November 21, 2017

Q&A with Adam Matthew Digital’s Martin Drewe

Adam_Matthew_logoPrimary sources publisher Adam Matthew Digital, an imprint of SAGE Publications, launched its newest digital collection in September. Apartheid South Africa, sourced from The National Archives (TNA), London, offers comprehensive coverage of previously classified files from the Apartheid Governments of South Africa.

Section I of the collection begins with documentation of Apartheid’s implementation by the National Party in 1948 and ends in 1966, the year South Africa Prime Minister H. F. Verwoerd was assassinated. When complete, the database will cover more than three decades of Apartheid’s history in South Africa.

LJ recently spoke to Martin Drewe, Senior Publisher at Adam Matthew and the key person in the National Archives relationship, about this new project, the process of working with TNA material, and the documentary the two produced about the making of the collection.

LJ: What is the scope of the digitization project?

Martin Drewe: We are currently working with TNA on two new digitization projects.  The first of these, Apartheid South Africa, is a three-module project that will make available hundreds of thousands of pages of material from the British government relating to Southern Africa between 1948 and 1980. Apartheid South Africa is available through Archives Direct, a cross-searchable portal which brings together multiple collections from TNA covering British political relationships with the rest of the world.

Each of the three sections of Apartheid South Africa operates on a six to eight month timescale from when digitization first begins at TNA to the final release, and the team works hard throughout this process to keep each section on track.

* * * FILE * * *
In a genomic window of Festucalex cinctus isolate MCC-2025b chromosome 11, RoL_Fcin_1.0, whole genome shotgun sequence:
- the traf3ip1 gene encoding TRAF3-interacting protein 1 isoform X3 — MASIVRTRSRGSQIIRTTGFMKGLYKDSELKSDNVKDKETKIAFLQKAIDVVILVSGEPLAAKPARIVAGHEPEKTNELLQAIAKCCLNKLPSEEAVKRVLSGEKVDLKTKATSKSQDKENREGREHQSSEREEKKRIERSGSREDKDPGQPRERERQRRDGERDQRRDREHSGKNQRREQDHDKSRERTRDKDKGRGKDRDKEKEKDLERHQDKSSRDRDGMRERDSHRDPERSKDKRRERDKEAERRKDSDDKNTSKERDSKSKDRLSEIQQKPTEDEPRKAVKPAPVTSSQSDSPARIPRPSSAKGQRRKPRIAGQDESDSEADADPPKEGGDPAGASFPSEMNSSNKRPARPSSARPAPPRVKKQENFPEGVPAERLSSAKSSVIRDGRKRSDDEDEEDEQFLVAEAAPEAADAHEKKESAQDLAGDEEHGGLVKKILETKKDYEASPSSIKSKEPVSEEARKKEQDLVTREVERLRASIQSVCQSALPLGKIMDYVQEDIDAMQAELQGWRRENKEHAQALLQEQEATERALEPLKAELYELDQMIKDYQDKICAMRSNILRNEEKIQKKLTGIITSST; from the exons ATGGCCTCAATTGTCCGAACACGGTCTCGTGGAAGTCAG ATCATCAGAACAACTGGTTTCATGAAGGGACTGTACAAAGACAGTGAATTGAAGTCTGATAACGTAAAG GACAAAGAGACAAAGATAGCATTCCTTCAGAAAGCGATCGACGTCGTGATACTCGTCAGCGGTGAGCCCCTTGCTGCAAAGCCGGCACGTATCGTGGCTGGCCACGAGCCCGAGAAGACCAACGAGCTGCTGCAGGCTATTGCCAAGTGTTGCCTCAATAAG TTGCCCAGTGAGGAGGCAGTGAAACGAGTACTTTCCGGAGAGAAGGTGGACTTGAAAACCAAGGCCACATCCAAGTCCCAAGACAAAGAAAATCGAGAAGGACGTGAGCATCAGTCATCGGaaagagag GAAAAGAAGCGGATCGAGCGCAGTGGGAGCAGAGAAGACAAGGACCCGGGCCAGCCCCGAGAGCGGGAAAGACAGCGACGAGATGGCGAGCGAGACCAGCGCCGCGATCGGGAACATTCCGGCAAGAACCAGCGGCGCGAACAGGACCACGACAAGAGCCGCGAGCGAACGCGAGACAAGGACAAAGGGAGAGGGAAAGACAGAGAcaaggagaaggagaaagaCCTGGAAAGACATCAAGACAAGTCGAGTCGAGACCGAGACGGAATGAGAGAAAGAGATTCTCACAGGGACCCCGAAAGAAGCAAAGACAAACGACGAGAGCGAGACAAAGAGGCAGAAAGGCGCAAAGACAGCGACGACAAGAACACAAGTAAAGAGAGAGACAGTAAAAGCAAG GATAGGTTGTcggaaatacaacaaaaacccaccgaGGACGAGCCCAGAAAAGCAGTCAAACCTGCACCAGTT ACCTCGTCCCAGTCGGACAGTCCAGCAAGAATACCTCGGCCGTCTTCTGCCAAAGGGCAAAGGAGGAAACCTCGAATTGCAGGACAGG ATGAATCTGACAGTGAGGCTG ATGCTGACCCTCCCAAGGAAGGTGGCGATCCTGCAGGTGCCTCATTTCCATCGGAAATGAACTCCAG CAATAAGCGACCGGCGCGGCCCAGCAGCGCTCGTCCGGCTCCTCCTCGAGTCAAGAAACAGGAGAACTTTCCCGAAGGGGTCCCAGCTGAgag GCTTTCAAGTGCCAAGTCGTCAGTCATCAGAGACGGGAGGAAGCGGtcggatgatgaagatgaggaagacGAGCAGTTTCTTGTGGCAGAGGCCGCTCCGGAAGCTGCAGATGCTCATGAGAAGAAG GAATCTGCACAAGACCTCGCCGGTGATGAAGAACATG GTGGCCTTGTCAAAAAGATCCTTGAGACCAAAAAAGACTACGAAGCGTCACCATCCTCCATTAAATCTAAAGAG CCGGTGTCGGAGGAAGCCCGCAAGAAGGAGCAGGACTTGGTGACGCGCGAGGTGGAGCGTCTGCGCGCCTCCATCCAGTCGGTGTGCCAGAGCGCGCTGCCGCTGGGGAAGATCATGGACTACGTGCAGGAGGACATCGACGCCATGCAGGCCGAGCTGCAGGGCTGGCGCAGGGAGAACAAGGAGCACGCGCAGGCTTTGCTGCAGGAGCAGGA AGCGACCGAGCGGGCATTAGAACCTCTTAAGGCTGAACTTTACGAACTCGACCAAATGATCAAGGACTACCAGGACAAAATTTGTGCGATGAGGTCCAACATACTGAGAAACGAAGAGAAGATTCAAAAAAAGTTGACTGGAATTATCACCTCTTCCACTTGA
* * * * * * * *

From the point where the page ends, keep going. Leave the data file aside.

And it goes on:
In addition to Archives Direct we have a new project on Colonial America which will see us digitize the whole CO 5 class. This is largely 17th- and 18th-century material with a high proportion of manuscript volumes and correspondence, and it will have a very different feel from Archives Direct. The first segment will contain wonderful documents on frontier life, early expansion, trade networks with the American Indians, the Atlantic dimension, and colonial rivalries. Due to the age of this material, the timescale is necessarily a lot longer. Our project team has just embarked on a process of indexing that will take nine months, giving a duration of 18 months between the beginning of scanning the first module (of five) and its projected publication date in 2015.

How did it begin, and how has it changed and evolved over time?

Our digitization partnership with TNA grew out of the significant collaboration we developed during the 1990s.

We installed our own dedicated Zeutschel scanners at TNA in 2009, which allowed us to move forward quickly with a large program of digital titles for international relations and area studies, forming our Archives Direct portal. Digitization at TNA also involves important contributions to thematic projects such as Global Commodities and the First World War portal.

When will it be completed?